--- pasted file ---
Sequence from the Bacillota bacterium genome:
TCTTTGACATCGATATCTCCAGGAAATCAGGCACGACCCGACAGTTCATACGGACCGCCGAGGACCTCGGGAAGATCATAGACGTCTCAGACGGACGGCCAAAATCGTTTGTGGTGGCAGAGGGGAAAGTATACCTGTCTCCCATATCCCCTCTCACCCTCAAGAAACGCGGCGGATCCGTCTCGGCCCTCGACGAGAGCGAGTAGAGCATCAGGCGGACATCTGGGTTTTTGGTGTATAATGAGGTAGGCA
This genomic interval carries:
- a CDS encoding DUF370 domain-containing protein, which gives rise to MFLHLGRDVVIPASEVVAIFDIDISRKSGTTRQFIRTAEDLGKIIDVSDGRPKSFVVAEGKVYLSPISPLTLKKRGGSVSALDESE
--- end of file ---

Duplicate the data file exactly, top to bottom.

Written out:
Sequence from the Bacillota bacterium genome:
TCTTTGACATCGATATCTCCAGGAAATCAGGCACGACCCGACAGTTCATACGGACCGCCGAGGACCTCGGGAAGATCATAGACGTCTCAGACGGACGGCCAAAATCGTTTGTGGTGGCAGAGGGGAAAGTATACCTGTCTCCCATATCCCCTCTCACCCTCAAGAAACGCGGCGGATCCGTCTCGGCCCTCGACGAGAGCGAGTAGAGCATCAGGCGGACATCTGGGTTTTTGGTGTATAATGAGGTAGGCA
This genomic interval carries:
- a CDS encoding DUF370 domain-containing protein, which gives rise to MFLHLGRDVVIPASEVVAIFDIDISRKSGTTRQFIRTAEDLGKIIDVSDGRPKSFVVAEGKVYLSPISPLTLKKRGGSVSALDESE